The bright, yellow restaurant with the hulking, black smoker set up out front is hard to miss, even among the dazzling storefronts of Tumon's Pleasure Island.
The alluring aroma of smoked brisket doesn't hurt, either.
"The brisket is our No. 1 seller," said executive chef Richard Schaaf, a Michigan native (it gave him a laugh when asked if he had experience smoking meat) who now considers himself a local.
And that last point is important, as Schaaf and Kailee Smoke and Grill owner Denis Regnier, who have called Guam home for a collective half-century, say the restaurant is by locals, for locals.
"This restaurant is designed to provide great quality to the local people of Guam," Schaaf said. "The owner's No. 1 priority is to provide the food for the locals, affordable food for the locals, with portions for the locals."
"It's from Guam, to Guam, for Guam," Regnier said.
Regnier left school at age 16 to become a busboy and never looked back, he said, except for a brief foray into software design.
Back in the food game, Regnier was struck with the idea for an affordable barbecue joint one night when he was left to fend for himself for dinner. He didn't feel like cooking something, so instead he went out. At the end of the night, he was left with a bill for $80, he said. It seemed like a lot for a meal for one.
Not long after, Regnier set out to open an affordable dinner option, and Kailee Smoke and Grill was born.
A mecca for island meat lovers, Kailee – named for Regnier's granddaughter – offers your typical barbecue fare, along with huge steaks at good prices: try a 38-ounce tomahawk for just $59.95. Regnier said it's the largest cut and cheapest price on the island.
It's a plate that's probably best shared, but that didn't stop one teenage customer from downing the whole thing solo in one sitting, Schaaf said. After the meal, he took home the bone for his dog, Regnier recalled: a true doggy bag.
The rest of the menu, while simple, is surprisingly adventurous. The kids' menu features a "pizza dog," which is the stuff of childhood dreams, topping a red hot Nathan's Famous Hot Dog with gooey mozzarella and spicy pepperoni.
Schaaf also has cooked up several sauces that are totally unique to Kailee, like the four-alarm Firework Mango or the flavorful Strawberry Habanero, which Schaaf said is relatively mild, especially for local palates.
"Some of the inspiration is local food, but we also wanted to provide sauces that you're not gonna see in all the restaurants on Guam," Schaaf said.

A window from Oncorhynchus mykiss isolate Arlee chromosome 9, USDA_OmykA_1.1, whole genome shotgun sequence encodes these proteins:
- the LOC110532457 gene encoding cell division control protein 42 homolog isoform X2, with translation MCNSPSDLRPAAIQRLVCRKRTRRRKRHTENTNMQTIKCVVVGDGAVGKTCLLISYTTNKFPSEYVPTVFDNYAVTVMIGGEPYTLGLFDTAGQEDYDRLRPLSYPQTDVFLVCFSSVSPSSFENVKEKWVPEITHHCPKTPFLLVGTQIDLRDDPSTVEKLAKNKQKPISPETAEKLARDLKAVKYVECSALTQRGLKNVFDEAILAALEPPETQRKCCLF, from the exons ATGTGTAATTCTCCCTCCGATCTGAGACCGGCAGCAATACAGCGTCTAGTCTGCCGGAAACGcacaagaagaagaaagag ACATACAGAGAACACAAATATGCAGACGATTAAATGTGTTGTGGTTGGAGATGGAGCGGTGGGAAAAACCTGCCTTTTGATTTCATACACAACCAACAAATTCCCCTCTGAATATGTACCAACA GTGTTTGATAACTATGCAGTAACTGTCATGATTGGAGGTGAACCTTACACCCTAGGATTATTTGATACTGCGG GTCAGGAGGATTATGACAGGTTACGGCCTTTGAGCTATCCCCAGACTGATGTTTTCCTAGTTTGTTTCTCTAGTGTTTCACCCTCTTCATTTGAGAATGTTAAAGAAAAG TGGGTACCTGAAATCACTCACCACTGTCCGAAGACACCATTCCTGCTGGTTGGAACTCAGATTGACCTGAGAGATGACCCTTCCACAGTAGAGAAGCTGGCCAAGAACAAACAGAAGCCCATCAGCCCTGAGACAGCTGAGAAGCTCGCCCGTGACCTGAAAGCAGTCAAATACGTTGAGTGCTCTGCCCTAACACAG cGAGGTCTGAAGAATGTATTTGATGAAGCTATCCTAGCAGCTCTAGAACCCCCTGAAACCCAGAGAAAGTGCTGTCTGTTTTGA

Schaaf would know: He's a food-and-beverage veteran who's held "every position in the restaurant business," he said. "I've held every title in the kitchen and the bar."
But, "he doesn't speak French yet," Regnier added.
Creative process 'never stops'
The pair, who actually live one floor apart in the same building, said they're constantly coming up with new ideas, though they declined to share too many, lest the competition get hold of them.
"It never stops," Regnier said of their creative process. "We can be sitting in the office and all of a sudden say, 'Hey what about trying this or that?'"
Then it's up to Schaaf to make it happen.
They've thrown ox tail, salmon, turkey and sausage on the smoker, Schaaf said, which comfortably fits 10 briskets or two full pigs.
"Nothing has failed," Schaaf said. "Everything that we have smoked, we have eaten."
For a heart-stopping dinner, you can try their pork belly burger, which sandwiches lettuce, tomato, onion and avocado mayo between two "buns" made of pork belly.
"I have my first one," Regnier said with a laugh. "Then I told chef, 'OK, next time I order one of these, it will be six months.'"
All of the beef served at Kailee is 100 percent certified Angus beef, Schaaf said, and spends a full day cooking low and slow on the smoker.
After being dressed with a house rub, the meat soaks in a marinade for about half an hour, then smokes for up to six hours. The chef then takes it out and wraps the meat in foil, which keeps all of the juices inside. Then it's back on the smoker for another six hours.
"When we wrap it in foil, it cooks in its own juice and tenderizes itself," Schaaf said. "When it comes out of the smoker, it's fall-apart ... and it's mouthwatering."
Order online for pickup
As of July 1, a couple weeks after the restaurant's mid-June soft opening, Kailee Smoke and Grill now offers online ordering for pickup.
Regnier expects to get a lot of orders through the online system and said that several of their neighboring businesses were armed and ready with takeout menus.
"The best thing happens to those who can wait," according to the Kailee online order page, which can be found at kaileesmokeandgrill.com.
The system seems user-friendly and features the full in-house menu. According to the website, pickup is available from 10:30 a.m. to 8:15 p.m. Monday through Thursday, and from 11 a.m. to 10:15 p.m. Friday through Sunday.
"We are open," Regnier said. "And everyone is welcome."